Now that you have two different ways to obtain that churn subscription rate figure, what will you do to reduce subscription churn? You’ll need to be aware of figures like LTV to put your churn rate into context.
Lifetime Value (LTV)
Lifetime value measures how much money a customer will spend over the lifetime of their contract with you. Knowing the LTV of your customers will help you understand whether you should put effort into retaining them. Indeed, you can easily target segments of your customers with the right customer retention tool.
The formula for LTV is as follows:
LTV = Average Sale Value X Number of Transactions X Retention Time Period
The higher your average churn rate, the lower your average retention period, and thus, the lower your LTV. That’s why knowing your subscription churn rate is so fundamental to your business. Increasing your customers’ LTV will increase your company valuation.
How Do You Calculate Churn in a Business Subscription?
Calculating churn in a business subscription (B2B subscription) is no different from the subscription churn rate calculation for customers (B2C subscriptions). That said, B2B subscriptions typically see a lower subscription churn rate than B2C subscriptions.
Whether you sell B2B or B2C subscriptions, the challenge behind calculating churn rate isn’t about deriving a complex formula. Rather, it’s about measuring the churn subscription rate accurately and taking the appropriate actions to lower it.
Therefore, you need to reduce subscription churn by using a cancel flow tool like Churnkey. On average, customers who use Churnkey wind up decreasing voluntary churn by 34%. Moreover, they extend the lifetime value of their customers by around 26%.
Our clients achieve this using powerful customer segmentation that tells you which of your customers to target with dynamic offers created specifically to entice that segment into staying.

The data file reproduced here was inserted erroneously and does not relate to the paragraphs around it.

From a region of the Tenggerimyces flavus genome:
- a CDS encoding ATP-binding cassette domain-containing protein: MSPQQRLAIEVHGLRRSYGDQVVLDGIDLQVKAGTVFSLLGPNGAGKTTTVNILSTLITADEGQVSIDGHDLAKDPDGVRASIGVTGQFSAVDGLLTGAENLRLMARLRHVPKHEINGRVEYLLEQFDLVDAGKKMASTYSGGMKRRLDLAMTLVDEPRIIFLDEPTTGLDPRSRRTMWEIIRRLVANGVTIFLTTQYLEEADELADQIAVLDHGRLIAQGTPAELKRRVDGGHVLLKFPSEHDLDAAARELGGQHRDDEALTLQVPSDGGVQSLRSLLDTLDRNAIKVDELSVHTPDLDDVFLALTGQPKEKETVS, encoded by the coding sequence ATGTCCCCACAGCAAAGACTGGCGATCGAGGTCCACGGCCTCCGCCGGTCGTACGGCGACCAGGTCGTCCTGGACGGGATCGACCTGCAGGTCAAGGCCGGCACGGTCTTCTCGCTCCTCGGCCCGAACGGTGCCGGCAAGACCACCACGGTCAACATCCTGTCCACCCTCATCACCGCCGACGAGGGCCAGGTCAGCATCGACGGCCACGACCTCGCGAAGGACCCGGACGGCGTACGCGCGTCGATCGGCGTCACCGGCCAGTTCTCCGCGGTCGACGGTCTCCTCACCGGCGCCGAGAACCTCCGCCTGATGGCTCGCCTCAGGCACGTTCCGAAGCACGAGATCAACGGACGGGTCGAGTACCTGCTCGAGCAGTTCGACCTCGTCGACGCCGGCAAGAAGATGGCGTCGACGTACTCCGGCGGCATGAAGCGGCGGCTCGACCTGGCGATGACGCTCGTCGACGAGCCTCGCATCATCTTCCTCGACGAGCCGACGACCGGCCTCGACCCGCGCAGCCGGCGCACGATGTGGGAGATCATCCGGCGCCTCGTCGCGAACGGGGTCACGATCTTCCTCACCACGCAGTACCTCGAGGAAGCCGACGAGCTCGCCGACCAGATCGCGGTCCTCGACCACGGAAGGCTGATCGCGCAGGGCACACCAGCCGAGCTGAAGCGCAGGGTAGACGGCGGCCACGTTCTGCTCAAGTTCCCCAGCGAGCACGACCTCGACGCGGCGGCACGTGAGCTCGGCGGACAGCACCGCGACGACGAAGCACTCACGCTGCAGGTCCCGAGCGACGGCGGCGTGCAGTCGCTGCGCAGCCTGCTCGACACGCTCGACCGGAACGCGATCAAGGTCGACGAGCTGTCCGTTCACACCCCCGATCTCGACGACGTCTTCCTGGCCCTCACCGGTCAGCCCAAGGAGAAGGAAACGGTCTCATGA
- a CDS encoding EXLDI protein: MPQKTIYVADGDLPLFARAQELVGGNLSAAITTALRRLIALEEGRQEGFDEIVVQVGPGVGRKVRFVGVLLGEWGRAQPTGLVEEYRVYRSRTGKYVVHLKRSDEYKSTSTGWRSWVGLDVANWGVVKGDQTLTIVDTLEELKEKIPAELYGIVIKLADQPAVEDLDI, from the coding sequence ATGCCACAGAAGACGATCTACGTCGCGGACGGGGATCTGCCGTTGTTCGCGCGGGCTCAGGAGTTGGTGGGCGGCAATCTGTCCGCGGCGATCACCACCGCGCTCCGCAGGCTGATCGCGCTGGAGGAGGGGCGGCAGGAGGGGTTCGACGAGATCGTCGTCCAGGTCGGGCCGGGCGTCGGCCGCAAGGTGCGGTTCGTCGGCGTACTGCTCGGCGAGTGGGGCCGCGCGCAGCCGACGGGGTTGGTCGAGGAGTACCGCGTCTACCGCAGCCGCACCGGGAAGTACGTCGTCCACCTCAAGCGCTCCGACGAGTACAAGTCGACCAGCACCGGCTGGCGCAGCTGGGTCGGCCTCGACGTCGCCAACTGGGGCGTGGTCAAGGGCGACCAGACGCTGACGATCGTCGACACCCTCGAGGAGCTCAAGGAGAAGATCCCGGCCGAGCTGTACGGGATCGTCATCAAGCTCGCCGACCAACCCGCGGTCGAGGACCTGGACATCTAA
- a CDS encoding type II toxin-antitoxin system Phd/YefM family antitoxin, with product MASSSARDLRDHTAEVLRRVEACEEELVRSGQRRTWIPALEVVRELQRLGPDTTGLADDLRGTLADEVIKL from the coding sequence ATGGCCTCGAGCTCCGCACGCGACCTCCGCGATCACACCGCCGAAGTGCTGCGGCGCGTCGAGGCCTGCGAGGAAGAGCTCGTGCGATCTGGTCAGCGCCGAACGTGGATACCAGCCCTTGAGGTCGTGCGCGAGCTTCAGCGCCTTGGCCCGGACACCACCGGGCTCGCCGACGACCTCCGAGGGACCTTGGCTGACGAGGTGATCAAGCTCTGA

What is a Good Churn Rate for Subscription?
A good subscription churn rate will depend on the type of business you run. As we noted earlier, B2B companies typically see a lower churn rate than B2C companies.
The Average Churn Rate for Subscription Services
For a B2B SaaS company, you can expect a churn rate of 4 to 5% most months. Meanwhile, B2C SaaS companies have a monthly churn rate of around 7%. During April, you can expect a 1% increase in subscription churn for all businesses. You can attribute this to tax season, which causes businesses to examine their budgets with a critical eye.
Generally speaking, businesses spend more time weighing the pros and cons of their purchasing decisions. That’s why a normal churn rate for B2B tends to be lower.
The Average Customer Churn Rate by Industry
We already covered the typical churn rates seen in SaaS businesses. However, subscription churn is an important factor to look out for in many other industries too.
If you feel bad about your SaaS company’s churn rate, don’t. Your business’s churn rate is probably far lower than the average in the credit card industry, which is about 20%. Meanwhile, cell companies experience churn rates of up to 38% per month.